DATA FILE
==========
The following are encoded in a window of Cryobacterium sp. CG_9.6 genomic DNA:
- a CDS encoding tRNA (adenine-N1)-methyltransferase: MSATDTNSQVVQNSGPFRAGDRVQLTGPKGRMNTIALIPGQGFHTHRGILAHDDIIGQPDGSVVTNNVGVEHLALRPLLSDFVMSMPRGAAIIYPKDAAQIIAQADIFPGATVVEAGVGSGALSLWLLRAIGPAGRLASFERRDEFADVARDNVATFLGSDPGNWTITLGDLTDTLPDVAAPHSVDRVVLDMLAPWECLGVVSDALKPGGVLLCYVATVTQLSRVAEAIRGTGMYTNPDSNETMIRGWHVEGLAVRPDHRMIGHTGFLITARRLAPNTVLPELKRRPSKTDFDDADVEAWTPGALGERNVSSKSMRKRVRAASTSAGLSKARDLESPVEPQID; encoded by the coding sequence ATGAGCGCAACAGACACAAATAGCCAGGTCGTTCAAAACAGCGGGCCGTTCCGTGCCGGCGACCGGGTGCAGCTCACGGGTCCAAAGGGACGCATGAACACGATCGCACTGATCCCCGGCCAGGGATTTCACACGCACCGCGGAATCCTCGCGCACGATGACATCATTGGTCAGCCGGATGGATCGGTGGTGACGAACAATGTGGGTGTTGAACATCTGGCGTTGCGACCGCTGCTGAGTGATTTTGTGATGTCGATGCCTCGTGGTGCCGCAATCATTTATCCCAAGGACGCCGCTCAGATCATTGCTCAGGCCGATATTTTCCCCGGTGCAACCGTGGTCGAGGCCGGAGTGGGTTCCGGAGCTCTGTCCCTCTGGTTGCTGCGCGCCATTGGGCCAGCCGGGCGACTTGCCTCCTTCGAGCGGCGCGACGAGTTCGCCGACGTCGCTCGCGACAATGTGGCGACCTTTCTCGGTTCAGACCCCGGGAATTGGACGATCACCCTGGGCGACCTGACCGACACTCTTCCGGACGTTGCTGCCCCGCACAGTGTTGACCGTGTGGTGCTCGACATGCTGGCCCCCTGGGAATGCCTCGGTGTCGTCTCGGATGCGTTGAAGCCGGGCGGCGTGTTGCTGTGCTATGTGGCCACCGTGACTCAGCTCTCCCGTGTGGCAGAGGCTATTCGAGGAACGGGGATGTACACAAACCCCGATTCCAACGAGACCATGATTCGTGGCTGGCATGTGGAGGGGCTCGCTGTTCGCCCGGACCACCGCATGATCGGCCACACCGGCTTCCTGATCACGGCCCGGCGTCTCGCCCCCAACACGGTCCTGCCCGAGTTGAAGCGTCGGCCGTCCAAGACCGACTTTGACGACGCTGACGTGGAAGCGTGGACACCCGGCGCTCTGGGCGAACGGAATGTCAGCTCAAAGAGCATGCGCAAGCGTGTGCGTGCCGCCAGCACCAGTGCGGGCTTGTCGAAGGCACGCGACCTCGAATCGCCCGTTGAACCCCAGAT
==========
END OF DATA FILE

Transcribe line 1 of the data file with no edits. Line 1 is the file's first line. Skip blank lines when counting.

The following are encoded in a window of Cryobacterium sp. CG_9.6 genomic DNA: